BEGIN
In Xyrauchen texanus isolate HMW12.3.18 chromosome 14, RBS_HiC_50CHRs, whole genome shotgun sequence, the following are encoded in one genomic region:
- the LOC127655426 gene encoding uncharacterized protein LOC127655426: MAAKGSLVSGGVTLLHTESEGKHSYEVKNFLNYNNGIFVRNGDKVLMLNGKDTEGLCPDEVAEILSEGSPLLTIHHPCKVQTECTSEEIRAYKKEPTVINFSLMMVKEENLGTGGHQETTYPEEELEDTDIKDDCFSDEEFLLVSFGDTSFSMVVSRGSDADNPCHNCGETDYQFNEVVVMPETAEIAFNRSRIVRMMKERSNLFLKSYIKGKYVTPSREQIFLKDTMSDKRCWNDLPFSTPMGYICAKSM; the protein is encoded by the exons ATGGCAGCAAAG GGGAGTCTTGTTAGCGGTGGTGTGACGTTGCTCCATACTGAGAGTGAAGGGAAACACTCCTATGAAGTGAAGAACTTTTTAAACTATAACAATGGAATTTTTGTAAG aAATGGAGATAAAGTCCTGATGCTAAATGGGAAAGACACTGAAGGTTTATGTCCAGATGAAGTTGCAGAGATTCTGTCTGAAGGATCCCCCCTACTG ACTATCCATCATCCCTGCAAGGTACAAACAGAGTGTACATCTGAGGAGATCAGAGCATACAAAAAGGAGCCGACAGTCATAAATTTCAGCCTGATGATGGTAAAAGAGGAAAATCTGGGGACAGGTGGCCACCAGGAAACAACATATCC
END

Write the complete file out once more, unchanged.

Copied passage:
In Xyrauchen texanus isolate HMW12.3.18 chromosome 14, RBS_HiC_50CHRs, whole genome shotgun sequence, the following are encoded in one genomic region:
- the LOC127655426 gene encoding uncharacterized protein LOC127655426: MAAKGSLVSGGVTLLHTESEGKHSYEVKNFLNYNNGIFVRNGDKVLMLNGKDTEGLCPDEVAEILSEGSPLLTIHHPCKVQTECTSEEIRAYKKEPTVINFSLMMVKEENLGTGGHQETTYPEEELEDTDIKDDCFSDEEFLLVSFGDTSFSMVVSRGSDADNPCHNCGETDYQFNEVVVMPETAEIAFNRSRIVRMMKERSNLFLKSYIKGKYVTPSREQIFLKDTMSDKRCWNDLPFSTPMGYICAKSM; the protein is encoded by the exons ATGGCAGCAAAG GGGAGTCTTGTTAGCGGTGGTGTGACGTTGCTCCATACTGAGAGTGAAGGGAAACACTCCTATGAAGTGAAGAACTTTTTAAACTATAACAATGGAATTTTTGTAAG aAATGGAGATAAAGTCCTGATGCTAAATGGGAAAGACACTGAAGGTTTATGTCCAGATGAAGTTGCAGAGATTCTGTCTGAAGGATCCCCCCTACTG ACTATCCATCATCCCTGCAAGGTACAAACAGAGTGTACATCTGAGGAGATCAGAGCATACAAAAAGGAGCCGACAGTCATAAATTTCAGCCTGATGATGGTAAAAGAGGAAAATCTGGGGACAGGTGGCCACCAGGAAACAACATATCC